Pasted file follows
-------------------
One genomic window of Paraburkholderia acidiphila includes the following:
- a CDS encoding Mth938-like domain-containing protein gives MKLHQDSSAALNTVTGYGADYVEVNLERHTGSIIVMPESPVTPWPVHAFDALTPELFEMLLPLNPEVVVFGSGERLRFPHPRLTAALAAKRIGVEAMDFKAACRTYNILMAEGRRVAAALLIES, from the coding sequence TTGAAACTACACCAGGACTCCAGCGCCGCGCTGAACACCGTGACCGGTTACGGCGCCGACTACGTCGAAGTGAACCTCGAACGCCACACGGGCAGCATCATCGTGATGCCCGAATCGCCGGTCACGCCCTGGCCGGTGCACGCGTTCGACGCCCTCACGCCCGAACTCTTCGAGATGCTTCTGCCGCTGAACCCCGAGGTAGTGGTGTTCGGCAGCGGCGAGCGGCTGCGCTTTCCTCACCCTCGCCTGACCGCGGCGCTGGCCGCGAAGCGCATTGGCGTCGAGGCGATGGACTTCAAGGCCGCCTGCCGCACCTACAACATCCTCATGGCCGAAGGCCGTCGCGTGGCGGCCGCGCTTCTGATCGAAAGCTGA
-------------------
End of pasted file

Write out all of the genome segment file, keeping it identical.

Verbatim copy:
One genomic window of Paraburkholderia acidiphila includes the following:
- a CDS encoding Mth938-like domain-containing protein gives MKLHQDSSAALNTVTGYGADYVEVNLERHTGSIIVMPESPVTPWPVHAFDALTPELFEMLLPLNPEVVVFGSGERLRFPHPRLTAALAAKRIGVEAMDFKAACRTYNILMAEGRRVAAALLIES, from the coding sequence TTGAAACTACACCAGGACTCCAGCGCCGCGCTGAACACCGTGACCGGTTACGGCGCCGACTACGTCGAAGTGAACCTCGAACGCCACACGGGCAGCATCATCGTGATGCCCGAATCGCCGGTCACGCCCTGGCCGGTGCACGCGTTCGACGCCCTCACGCCCGAACTCTTCGAGATGCTTCTGCCGCTGAACCCCGAGGTAGTGGTGTTCGGCAGCGGCGAGCGGCTGCGCTTTCCTCACCCTCGCCTGACCGCGGCGCTGGCCGCGAAGCGCATTGGCGTCGAGGCGATGGACTTCAAGGCCGCCTGCCGCACCTACAACATCCTCATGGCCGAAGGCCGTCGCGTGGCGGCCGCGCTTCTGATCGAAAGCTGA